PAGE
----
The No-Cry Discipline Solution

Gentle Ways to Encourage Good Behavior without Whining, Tantrums & Tears



Nearly all parents acknowledge that while raising children can be the best and most rewarding job of their lives, discipline is often the most complicated, challenging, and frustrating aspect of parenthood.  But how do parents promote good behavior? How can they be firm without shouting and having their child (or themselves), end up in tears?  And, does discipline really have to be unpleasant to be effective?  In The No-Cry Discipline Solution (McGraw-Hill, June 2007), bestselling parenting author and mother of four, Elizabeth Pantley, shows how discipline can be approached in a positive, even fun way, and how to tailor discipline techniques to each child – without the whining, tantrums, and tears.

Tested by hundreds of families worldwide and in every childrearing situation: working families, single & stay-at-home parents, twins and multiples, and children of varying age and temperament, No-Cry Discipline offers thought-provoking advice on the role of parents, ways they can better understand their children, and practical, achievable information that can make life easier.  Pantley includes dozens of ‘real life’ examples and tips from parents worldwide.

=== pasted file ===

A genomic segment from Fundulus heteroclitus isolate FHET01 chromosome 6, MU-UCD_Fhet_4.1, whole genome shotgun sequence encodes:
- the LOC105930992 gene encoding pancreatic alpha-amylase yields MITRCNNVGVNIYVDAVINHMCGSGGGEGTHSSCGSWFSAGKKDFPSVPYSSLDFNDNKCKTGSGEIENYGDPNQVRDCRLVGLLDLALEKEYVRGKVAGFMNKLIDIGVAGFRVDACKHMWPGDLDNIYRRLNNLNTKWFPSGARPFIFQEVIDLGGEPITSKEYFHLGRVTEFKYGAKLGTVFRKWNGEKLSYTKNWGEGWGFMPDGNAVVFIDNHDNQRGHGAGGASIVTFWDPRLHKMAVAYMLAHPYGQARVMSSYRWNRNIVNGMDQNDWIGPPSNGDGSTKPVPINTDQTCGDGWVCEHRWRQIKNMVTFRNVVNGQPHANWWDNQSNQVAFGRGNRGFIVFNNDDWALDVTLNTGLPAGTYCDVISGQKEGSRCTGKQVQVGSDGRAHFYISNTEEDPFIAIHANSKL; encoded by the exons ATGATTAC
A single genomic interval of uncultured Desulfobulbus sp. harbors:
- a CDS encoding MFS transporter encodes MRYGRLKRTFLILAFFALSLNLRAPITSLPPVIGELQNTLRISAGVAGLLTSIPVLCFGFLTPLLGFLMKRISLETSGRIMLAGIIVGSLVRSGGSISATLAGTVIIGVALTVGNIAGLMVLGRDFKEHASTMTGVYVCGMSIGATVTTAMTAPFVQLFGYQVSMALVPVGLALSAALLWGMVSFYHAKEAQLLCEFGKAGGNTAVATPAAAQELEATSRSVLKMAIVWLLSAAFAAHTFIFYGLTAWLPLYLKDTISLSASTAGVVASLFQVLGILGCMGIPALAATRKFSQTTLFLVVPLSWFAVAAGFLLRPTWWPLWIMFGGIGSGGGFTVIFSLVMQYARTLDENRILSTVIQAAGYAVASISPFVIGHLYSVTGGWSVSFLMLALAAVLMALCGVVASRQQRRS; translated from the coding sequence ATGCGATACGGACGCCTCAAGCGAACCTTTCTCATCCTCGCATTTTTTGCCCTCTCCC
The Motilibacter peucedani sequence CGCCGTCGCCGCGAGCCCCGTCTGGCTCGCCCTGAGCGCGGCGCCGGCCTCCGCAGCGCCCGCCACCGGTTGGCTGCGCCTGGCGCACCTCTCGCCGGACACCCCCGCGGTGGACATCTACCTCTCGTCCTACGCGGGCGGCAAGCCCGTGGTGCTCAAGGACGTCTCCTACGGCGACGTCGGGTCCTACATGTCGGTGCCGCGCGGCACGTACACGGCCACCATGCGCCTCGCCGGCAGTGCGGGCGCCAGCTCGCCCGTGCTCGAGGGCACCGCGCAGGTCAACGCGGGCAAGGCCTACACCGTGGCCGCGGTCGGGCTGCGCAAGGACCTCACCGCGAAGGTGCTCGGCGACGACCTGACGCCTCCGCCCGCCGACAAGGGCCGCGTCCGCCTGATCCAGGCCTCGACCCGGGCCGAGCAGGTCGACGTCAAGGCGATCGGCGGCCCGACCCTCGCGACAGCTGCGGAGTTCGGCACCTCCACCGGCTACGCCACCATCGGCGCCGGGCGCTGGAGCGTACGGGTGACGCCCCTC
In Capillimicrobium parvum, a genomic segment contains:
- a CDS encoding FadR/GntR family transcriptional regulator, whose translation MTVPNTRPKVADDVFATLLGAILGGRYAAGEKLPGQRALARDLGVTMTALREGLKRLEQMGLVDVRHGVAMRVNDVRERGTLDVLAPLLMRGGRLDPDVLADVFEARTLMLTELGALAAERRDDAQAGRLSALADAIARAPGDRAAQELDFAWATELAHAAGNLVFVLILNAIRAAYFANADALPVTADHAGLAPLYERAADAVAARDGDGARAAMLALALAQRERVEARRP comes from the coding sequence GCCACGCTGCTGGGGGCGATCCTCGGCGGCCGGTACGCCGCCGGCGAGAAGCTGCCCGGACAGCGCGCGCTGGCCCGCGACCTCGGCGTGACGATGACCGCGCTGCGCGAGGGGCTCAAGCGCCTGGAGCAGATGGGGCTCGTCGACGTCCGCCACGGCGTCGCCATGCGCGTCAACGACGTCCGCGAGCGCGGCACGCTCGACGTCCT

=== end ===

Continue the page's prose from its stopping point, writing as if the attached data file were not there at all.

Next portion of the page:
Divided into four parts, No-Cry Discipline begins by looking at essential parenting attitudes to build a strong foundation, banishes the discipline myths, and looks at discipline and emotional control.  Pantley also examines everyday discipline challenges, identifies how to solve the real problem, and demonstrates the key No-Cry Discipline parenting skills and tools to stop the whining, tantrums and tears.  The final parts of the book examine the importance of staying calm and avoiding anger for a peaceful home and how to reduce anger-producing situations.

There is also a dedicated, ‘lifesaver’ section on specific solutions for those frustrating everyday problems, including such topics as bath time, biting, car travel, dawdling, hitting, interrupting, lying, manners, mealtime, sharing, sleeping, screaming, and shouting.

Pantley, who is warmly supportive of parents, believes that discipline is not about a ‘one size fits all’ set of rigid guidelines, nor is it about punishment or tears.  She shows parents that discipline is principally about teaching children the rights and wrongs and helping parents to develop their own effective formula of discipline techniques based on the individual temperament and needs of the child.

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Excerpted with permission by McGraw-Hill Publishing from The No-Cry Discipline Solution (McGraw-Hill, 2007).

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